Three Common Types Of Aviation Microphones
There are three common types of aviation microphone in use. These are:
All these microphones have one common factor and that is they all change sound waves into a fluctuating electric current that can be transmitted, using the vibration of the diaphragm to cause the fluctuation in the electric current. How this vibration is converted into the electric current is the basic difference in the microphones.
Carbon Microphone: The least expensive and the simplest in design. Basically, the sound is transformed into electrical signals by sound waves striking a diaphragm, causing the diaphragm to vibrate. A small vessel containing carbon granules is attached to the diaphragm and as the diaphragm vibrates the carbon granules move. The small electrical current, that is flowing through the system, fluctuates due to the movement of the carbon. This fluctuation in the current is then amplified and transmitted.
Dynamic Microphones: This method, in terms of price falls somewhere in the middle of the range. In this type of microphone, the diaphragm has a coil of wire attached to it, which has a strong magnetic field. The vibration of the diaphragm and electric coil cause an electric signal that fluctuates in voltage in response to the frequency and amplitude of the diaphragm’s vibration.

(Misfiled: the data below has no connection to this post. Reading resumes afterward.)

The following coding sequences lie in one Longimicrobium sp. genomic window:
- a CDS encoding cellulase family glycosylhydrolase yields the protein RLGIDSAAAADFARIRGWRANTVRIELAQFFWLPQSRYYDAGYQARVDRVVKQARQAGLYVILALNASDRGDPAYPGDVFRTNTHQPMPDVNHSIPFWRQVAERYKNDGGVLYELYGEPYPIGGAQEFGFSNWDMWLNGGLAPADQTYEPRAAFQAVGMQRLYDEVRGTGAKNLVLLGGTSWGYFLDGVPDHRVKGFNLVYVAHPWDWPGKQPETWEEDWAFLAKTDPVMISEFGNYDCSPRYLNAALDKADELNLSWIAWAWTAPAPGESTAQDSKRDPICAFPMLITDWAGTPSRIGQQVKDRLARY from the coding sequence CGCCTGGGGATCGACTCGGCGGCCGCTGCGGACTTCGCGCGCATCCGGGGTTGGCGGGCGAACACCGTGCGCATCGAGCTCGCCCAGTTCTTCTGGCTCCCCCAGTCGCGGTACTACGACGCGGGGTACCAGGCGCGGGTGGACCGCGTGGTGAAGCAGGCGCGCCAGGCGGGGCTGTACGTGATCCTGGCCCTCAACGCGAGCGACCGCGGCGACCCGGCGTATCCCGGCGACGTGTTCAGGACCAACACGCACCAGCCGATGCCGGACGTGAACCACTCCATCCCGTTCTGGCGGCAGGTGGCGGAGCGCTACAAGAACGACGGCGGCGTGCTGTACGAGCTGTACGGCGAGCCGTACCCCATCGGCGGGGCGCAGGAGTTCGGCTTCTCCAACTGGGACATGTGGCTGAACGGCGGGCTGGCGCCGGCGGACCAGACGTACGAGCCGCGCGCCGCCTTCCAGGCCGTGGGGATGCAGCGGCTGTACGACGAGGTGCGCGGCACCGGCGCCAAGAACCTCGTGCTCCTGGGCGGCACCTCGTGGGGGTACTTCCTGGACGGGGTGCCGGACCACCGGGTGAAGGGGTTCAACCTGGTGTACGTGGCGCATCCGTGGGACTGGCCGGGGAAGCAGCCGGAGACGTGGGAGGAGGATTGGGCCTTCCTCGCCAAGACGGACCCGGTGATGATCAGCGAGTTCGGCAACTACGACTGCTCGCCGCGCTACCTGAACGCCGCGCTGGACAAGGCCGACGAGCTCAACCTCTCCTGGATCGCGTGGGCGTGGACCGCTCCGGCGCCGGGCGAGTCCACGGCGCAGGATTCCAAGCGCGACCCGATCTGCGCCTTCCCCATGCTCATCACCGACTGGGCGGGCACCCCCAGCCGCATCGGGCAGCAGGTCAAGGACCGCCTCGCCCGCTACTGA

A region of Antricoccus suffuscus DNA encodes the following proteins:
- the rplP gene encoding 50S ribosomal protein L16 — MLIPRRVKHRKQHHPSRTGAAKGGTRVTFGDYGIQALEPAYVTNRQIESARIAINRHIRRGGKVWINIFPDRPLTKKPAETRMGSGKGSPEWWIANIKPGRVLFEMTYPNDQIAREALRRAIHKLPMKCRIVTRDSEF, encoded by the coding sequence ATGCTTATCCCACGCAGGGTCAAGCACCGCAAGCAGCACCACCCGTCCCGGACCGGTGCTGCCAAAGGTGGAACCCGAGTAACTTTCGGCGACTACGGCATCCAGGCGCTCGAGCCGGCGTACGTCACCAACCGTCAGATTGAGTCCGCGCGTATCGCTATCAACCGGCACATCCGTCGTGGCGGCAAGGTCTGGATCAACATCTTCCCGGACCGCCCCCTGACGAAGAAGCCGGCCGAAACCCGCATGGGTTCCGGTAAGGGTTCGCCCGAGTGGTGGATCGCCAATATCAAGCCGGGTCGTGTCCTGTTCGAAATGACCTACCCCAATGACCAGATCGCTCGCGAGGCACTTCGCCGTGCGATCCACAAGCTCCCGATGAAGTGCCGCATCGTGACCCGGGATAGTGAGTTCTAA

Note: The magnetic field used in Dynamic Microphones are susceptible to electromagnetic interference. This can easily damage the signal, and so this type of microphone utilises some sort of electric shielding, to cancel or at least minimise this interference.
Electret Microphone: This type of microphone is both smaller and lighter than the other types and is the one most extensively used. A charged diaphragm is placed a given distance away from a fixed plate. The vibration of the diaphragm caused by sound waves change the distance between the diaphragm and plate. This is what causes the fluctuation in the electrical signal and is then amplified and transmitted.
Noise Cancelling: This is achieved in all microphone types by allowing the ambient noise to reach both sides of the diaphragm and thus effectively cancelling each other out and the diaphragm doesn’t move. This then leaves the sound waves caused by speach to act on one side of the diaphragm only, which causes the vibration required to cause the electric signal.
Whereas this is the same basic method used by all microphone types to achieve noise cancelling, it is recognised that Electret Microphones achieve a greater effect.